Once you have requested a jury trial in the municipal court, you may not have any more court dates until your case is scheduled for a pretrial conference (roster meeting or status conference).
In the meantime, depending on the nature of your case, your attorney will investigate your case, gather evidence, request discovery, file any appropriate pretrial motions, and attempt to negotiate with the prosecutor when appropriate.
DUI Charges in the City Court
First-offense driving under the influence (DUI) and driving with an unlawful alcohol concentration (DUAC) charges are heard in the municipal or magistrate court, depending on whether the alleged offense occurred within or outside city limits.
DUI or DUAC second offense or greater and felony DUI charges are always heard in General Sessions Court.
How is Municipal Court Different from Magistrate Court?
The procedure in the municipal court and the procedure for magistrate courts in South Carolina are very similar.
Both are “summary courts.” This means that the judge is expected to move fast and resolve cases with the least amount of time and court resources. Despite this, you are entitled to your constitutional rights in the city courts – but you must file your jury trial request, file your discovery motions and motions to compel discovery when necessary, and fight for your constitutional rights at every stage of the process…
In both courts, you must request a jury trial in writing, and the procedure is similar. You send the jury trial request and confirm that it was received, they cancel your initial court date, and you do not have another court date until your case appears on the trial roster and is scheduled for a pretrial conference (or roster meeting).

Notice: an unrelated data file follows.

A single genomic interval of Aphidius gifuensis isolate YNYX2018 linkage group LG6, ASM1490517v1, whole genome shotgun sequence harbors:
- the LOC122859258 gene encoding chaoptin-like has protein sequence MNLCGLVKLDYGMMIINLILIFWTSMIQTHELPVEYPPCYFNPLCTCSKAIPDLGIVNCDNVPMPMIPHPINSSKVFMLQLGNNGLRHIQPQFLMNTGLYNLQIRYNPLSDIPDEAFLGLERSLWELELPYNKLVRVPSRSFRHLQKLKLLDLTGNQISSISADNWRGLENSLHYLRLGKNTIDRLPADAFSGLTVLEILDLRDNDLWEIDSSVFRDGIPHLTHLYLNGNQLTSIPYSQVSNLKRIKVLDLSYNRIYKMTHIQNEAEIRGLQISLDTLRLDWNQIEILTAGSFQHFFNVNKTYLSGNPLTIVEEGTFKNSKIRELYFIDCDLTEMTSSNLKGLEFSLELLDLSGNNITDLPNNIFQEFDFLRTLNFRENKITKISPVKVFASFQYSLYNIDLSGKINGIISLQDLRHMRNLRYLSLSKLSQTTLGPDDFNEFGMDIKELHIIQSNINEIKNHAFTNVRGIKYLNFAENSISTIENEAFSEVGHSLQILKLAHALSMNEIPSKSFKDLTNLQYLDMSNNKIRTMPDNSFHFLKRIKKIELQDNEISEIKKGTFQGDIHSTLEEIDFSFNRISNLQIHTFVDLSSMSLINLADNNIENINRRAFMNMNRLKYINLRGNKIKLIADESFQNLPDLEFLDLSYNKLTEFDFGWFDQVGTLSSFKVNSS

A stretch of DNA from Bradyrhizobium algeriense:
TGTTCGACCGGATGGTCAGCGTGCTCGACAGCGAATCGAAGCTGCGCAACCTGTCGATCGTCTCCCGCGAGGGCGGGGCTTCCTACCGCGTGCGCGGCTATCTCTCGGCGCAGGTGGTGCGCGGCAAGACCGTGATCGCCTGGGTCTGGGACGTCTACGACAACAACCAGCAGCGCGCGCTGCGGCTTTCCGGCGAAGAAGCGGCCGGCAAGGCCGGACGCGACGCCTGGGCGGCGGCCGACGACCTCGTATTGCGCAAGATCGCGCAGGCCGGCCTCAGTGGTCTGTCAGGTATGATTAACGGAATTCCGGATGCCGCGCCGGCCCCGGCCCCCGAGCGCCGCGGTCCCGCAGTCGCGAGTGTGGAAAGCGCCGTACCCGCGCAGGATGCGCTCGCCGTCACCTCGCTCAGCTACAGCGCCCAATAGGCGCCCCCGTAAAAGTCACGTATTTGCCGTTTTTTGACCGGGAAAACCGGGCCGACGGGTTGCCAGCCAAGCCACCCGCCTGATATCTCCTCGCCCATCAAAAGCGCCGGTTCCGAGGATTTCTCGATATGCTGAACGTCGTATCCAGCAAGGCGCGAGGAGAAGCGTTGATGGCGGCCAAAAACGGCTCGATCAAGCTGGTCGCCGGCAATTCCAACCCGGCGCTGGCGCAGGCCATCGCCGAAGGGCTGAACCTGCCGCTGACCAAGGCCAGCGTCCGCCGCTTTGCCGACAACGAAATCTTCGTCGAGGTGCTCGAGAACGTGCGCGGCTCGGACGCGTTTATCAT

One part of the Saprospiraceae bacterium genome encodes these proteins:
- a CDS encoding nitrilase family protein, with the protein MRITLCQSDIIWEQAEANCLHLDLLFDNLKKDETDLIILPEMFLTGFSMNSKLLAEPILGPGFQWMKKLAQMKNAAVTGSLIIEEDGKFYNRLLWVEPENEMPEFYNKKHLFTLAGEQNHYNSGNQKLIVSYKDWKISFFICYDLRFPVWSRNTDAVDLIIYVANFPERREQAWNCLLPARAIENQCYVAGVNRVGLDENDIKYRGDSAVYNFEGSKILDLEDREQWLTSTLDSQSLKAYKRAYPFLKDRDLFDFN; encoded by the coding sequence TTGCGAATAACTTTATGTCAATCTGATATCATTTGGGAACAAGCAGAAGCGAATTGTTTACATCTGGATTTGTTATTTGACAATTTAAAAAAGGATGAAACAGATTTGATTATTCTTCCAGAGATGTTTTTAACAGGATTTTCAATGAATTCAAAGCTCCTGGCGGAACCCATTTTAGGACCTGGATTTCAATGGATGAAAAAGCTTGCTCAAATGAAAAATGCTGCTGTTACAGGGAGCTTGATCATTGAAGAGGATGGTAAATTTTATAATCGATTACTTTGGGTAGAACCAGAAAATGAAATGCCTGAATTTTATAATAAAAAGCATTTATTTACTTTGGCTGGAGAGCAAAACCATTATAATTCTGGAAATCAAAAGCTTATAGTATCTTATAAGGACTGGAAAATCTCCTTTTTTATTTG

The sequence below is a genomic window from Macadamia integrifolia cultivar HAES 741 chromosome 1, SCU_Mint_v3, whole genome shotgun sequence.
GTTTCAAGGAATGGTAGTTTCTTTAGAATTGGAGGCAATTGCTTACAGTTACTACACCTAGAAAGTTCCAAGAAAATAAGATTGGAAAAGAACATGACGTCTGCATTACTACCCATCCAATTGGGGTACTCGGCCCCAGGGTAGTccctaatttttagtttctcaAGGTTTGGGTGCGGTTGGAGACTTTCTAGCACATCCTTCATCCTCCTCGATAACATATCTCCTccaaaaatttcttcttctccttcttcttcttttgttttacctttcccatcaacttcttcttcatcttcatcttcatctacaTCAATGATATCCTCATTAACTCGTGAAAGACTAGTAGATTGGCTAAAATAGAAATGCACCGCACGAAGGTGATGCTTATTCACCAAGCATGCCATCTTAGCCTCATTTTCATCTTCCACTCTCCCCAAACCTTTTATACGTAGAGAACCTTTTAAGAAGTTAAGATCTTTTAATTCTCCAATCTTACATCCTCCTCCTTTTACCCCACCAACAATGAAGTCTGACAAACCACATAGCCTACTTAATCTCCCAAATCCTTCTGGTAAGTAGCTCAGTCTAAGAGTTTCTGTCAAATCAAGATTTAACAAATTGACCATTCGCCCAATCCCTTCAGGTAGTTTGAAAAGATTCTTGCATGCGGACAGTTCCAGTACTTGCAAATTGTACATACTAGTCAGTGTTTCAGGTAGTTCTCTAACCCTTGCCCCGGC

In the city court, you are prosecuted by a city attorney or the charging officer. In the magistrate court, you are prosecuted by the solicitor’s office (county attorney) or the charging officer.
How is Municipal Court Different from General Sessions Court?
Municipal court (and magistrate court) is very different from General Sessions Court.
- In the lower courts you must request a jury trial in writing, while in General Session Court it is presumed,
- In General Sessions Court the potential penalties are always greater – the municipal court usually handles only cases with a potential penalty of 30 days or less,
- In the city court you will get a part-time judge who is often a local practicing attorney, while in General Sessions Court you will get a full-time judge who was selected by the state legislature,
- In the city court you will be prosecuted by either the city attorney or the charging officer, while in General Session Court you will be prosecuted by either the Circuit Solicitor’s Office or the Attorney General’s Office, and
- If you can’t afford an attorney in General Sessions Court, you will be given a public defender, but, if you can’t afford an attorney in the city court, you may or may not be given a public defender depending on the city where you are charged and your circumstances.
Questions About SC Municipal Court?
If you have been charged with a crime in the municipal or magistrate court in SC, you should contact a municipal court criminal defense lawyer immediately – before the initial court date that was given to you on your ticket or at your bond hearing. You may have options to keep your record clean, whether it’s a negotiated dismissal of your case, a jury trial in the magistrate court, or a pretrial diversion program.
Call Coastal Law now to schedule a free case consultation by calling (843) 488-5000 or by contacting us through our website.